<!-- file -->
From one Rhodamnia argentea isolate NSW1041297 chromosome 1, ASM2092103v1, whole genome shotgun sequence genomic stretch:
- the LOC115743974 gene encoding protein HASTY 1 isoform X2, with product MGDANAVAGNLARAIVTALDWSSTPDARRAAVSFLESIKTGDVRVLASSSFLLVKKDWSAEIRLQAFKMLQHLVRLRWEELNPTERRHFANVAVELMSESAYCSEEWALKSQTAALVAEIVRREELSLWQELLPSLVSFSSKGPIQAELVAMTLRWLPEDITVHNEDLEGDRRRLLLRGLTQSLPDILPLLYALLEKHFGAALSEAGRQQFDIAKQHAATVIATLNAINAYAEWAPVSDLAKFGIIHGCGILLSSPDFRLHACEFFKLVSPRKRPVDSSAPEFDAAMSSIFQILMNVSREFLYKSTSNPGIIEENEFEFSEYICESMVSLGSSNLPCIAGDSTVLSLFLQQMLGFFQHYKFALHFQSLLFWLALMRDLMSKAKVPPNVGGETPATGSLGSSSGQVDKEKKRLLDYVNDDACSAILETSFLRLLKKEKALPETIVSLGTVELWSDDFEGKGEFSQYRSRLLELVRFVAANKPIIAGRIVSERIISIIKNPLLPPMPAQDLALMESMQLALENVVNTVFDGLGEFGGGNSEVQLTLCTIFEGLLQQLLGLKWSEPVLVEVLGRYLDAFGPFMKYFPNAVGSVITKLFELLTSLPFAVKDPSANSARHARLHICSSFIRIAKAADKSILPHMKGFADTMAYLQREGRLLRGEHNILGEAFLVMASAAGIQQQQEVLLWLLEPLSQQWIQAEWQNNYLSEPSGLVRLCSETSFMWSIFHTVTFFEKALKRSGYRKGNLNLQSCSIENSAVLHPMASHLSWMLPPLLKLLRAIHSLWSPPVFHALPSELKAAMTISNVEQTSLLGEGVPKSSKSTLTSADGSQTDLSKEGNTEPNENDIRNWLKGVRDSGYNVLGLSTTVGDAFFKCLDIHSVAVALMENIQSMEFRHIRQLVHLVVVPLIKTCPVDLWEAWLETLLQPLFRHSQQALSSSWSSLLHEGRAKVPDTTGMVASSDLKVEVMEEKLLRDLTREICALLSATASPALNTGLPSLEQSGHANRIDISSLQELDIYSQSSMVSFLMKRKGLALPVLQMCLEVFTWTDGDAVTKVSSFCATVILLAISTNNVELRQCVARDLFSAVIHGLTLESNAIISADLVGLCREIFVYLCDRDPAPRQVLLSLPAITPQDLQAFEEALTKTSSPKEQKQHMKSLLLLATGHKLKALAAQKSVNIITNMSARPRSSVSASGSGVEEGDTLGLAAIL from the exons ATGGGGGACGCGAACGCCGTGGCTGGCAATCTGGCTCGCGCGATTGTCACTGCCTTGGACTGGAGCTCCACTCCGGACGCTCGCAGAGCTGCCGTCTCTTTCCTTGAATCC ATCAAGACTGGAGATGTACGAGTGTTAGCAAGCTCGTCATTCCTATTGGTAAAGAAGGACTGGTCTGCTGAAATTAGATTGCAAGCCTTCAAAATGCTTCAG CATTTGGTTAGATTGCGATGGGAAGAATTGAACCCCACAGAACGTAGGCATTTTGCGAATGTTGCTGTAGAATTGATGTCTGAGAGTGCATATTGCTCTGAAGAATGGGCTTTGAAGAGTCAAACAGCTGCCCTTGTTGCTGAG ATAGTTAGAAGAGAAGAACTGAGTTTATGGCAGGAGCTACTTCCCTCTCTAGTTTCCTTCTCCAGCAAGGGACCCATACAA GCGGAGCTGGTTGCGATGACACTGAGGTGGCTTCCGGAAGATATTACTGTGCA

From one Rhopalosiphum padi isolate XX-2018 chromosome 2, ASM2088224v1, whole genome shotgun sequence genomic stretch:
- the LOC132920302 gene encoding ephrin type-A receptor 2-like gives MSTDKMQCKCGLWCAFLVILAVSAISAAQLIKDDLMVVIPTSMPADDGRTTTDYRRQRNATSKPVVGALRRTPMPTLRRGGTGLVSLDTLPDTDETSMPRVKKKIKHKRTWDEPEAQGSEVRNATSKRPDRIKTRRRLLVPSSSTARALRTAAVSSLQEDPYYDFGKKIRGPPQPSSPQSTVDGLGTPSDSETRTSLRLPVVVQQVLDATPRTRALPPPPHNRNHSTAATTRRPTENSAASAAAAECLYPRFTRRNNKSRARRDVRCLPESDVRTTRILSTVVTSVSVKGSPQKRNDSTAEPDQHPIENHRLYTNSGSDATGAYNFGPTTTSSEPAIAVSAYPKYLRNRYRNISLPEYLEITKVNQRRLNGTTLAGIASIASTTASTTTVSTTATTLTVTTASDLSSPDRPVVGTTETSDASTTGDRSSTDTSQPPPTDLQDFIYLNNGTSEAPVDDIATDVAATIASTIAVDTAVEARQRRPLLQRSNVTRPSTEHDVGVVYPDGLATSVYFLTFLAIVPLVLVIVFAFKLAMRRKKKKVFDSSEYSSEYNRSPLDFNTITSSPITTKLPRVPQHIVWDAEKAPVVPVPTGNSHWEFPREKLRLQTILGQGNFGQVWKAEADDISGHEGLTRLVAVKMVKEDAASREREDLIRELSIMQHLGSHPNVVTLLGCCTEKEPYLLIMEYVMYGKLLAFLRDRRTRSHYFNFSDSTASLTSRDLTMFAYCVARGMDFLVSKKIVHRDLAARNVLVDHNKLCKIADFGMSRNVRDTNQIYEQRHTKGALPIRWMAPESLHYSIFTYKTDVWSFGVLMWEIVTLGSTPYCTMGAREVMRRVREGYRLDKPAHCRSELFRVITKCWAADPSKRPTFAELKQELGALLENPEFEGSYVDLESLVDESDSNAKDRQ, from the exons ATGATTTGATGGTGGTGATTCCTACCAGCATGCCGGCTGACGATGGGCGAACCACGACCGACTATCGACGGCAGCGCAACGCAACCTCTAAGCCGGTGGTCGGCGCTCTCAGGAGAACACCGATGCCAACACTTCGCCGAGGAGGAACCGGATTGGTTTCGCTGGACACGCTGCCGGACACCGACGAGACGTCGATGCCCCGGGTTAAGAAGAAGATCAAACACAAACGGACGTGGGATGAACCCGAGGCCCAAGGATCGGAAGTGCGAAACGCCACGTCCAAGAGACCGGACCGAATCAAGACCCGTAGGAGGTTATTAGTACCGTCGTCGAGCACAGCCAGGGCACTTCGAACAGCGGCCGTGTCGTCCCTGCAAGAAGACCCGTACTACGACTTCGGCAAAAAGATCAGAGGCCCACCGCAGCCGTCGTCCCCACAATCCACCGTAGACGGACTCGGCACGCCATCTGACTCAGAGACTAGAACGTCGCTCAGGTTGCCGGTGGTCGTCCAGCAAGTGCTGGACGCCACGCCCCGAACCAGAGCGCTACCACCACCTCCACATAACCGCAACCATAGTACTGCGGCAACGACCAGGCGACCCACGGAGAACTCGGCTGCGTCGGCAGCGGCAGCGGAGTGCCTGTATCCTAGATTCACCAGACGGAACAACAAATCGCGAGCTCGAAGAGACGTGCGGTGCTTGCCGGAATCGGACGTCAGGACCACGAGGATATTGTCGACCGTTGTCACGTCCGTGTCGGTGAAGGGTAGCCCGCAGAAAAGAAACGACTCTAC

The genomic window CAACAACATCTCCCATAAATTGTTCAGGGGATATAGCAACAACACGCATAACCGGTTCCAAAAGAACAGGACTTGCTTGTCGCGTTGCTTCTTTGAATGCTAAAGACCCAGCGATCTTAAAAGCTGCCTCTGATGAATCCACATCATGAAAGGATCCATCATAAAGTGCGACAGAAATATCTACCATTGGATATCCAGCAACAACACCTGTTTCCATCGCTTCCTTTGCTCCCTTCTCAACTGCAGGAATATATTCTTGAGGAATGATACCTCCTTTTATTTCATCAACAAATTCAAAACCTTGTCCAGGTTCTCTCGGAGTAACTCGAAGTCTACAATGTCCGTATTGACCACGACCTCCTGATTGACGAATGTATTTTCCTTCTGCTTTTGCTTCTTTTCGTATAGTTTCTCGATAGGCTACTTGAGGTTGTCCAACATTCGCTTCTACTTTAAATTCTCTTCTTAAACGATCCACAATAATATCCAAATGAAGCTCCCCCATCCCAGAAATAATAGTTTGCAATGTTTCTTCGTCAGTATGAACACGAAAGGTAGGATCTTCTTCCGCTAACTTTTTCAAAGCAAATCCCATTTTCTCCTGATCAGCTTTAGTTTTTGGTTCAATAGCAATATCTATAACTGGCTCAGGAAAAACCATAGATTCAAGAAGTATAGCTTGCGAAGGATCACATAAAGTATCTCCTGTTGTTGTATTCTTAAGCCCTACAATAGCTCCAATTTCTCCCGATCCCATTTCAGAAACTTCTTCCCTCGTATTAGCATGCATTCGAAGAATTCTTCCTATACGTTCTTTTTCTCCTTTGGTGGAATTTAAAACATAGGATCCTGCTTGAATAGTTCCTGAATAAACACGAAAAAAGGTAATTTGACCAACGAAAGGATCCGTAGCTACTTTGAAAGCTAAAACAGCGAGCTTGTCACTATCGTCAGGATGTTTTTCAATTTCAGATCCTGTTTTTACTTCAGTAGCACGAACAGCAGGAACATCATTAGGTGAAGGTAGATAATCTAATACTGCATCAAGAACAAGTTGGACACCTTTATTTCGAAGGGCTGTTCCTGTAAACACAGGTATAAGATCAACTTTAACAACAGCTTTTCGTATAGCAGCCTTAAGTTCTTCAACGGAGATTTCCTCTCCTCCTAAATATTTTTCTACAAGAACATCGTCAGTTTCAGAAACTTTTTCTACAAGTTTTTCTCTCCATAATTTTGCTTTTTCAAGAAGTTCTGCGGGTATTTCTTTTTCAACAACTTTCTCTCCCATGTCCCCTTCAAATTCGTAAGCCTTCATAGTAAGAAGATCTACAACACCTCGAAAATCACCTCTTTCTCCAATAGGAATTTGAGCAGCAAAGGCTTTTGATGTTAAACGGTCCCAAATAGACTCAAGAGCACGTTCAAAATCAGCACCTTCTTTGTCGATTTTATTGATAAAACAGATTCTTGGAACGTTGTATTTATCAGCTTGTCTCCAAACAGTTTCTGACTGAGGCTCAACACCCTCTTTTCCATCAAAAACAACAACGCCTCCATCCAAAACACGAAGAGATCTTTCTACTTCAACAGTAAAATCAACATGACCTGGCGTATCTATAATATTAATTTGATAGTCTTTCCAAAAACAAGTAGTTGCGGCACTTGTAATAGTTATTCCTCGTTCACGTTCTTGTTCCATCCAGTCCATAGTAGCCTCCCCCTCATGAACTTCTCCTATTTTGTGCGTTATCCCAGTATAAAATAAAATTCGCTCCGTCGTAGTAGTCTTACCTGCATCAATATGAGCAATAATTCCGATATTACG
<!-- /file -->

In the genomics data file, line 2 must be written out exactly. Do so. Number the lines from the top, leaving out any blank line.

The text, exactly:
- the LOC115743974 gene encoding protein HASTY 1 isoform X2, with product MGDANAVAGNLARAIVTALDWSSTPDARRAAVSFLESIKTGDVRVLASSSFLLVKKDWSAEIRLQAFKMLQHLVRLRWEELNPTERRHFANVAVELMSESAYCSEEWALKSQTAALVAEIVRREELSLWQELLPSLVSFSSKGPIQAELVAMTLRWLPEDITVHNEDLEGDRRRLLLRGLTQSLPDILPLLYALLEKHFGAALSEAGRQQFDIAKQHAATVIATLNAINAYAEWAPVSDLAKFGIIHGCGILLSSPDFRLHACEFFKLVSPRKRPVDSSAPEFDAAMSSIFQILMNVSREFLYKSTSNPGIIEENEFEFSEYICESMVSLGSSNLPCIAGDSTVLSLFLQQMLGFFQHYKFALHFQSLLFWLALMRDLMSKAKVPPNVGGETPATGSLGSSSGQVDKEKKRLLDYVNDDACSAILETSFLRLLKKEKALPETIVSLGTVELWSDDFEGKGEFSQYRSRLLELVRFVAANKPIIAGRIVSERIISIIKNPLLPPMPAQDLALMESMQLALENVVNTVFDGLGEFGGGNSEVQLTLCTIFEGLLQQLLGLKWSEPVLVEVLGRYLDAFGPFMKYFPNAVGSVITKLFELLTSLPFAVKDPSANSARHARLHICSSFIRIAKAADKSILPHMKGFADTMAYLQREGRLLRGEHNILGEAFLVMASAAGIQQQQEVLLWLLEPLSQQWIQAEWQNNYLSEPSGLVRLCSETSFMWSIFHTVTFFEKALKRSGYRKGNLNLQSCSIENSAVLHPMASHLSWMLPPLLKLLRAIHSLWSPPVFHALPSELKAAMTISNVEQTSLLGEGVPKSSKSTLTSADGSQTDLSKEGNTEPNENDIRNWLKGVRDSGYNVLGLSTTVGDAFFKCLDIHSVAVALMENIQSMEFRHIRQLVHLVVVPLIKTCPVDLWEAWLETLLQPLFRHSQQALSSSWSSLLHEGRAKVPDTTGMVASSDLKVEVMEEKLLRDLTREICALLSATASPALNTGLPSLEQSGHANRIDISSLQELDIYSQSSMVSFLMKRKGLALPVLQMCLEVFTWTDGDAVTKVSSFCATVILLAISTNNVELRQCVARDLFSAVIHGLTLESNAIISADLVGLCREIFVYLCDRDPAPRQVLLSLPAITPQDLQAFEEALTKTSSPKEQKQHMKSLLLLATGHKLKALAAQKSVNIITNMSARPRSSVSASGSGVEEGDTLGLAAIL from the exons ATGGGGGACGCGAACGCCGTGGCTGGCAATCTGGCTCGCGCGATTGTCACTGCCTTGGACTGGAGCTCCACTCCGGACGCTCGCAGAGCTGCCGTCTCTTTCCTTGAATCC ATCAAGACTGGAGATGTACGAGTGTTAGCAAGCTCGTCATTCCTATTGGTAAAGAAGGACTGGTCTGCTGAAATTAGATTGCAAGCCTTCAAAATGCTTCAG CATTTGGTTAGATTGCGATGGGAAGAATTGAACCCCACAGAACGTAGGCATTTTGCGAATGTTGCTGTAGAATTGATGTCTGAGAGTGCATATTGCTCTGAAGAATGGGCTTTGAAGAGTCAAACAGCTGCCCTTGTTGCTGAG ATAGTTAGAAGAGAAGAACTGAGTTTATGGCAGGAGCTACTTCCCTCTCTAGTTTCCTTCTCCAGCAAGGGACCCATACAA GCGGAGCTGGTTGCGATGACACTGAGGTGGCTTCCGGAAGATATTACTGTGCA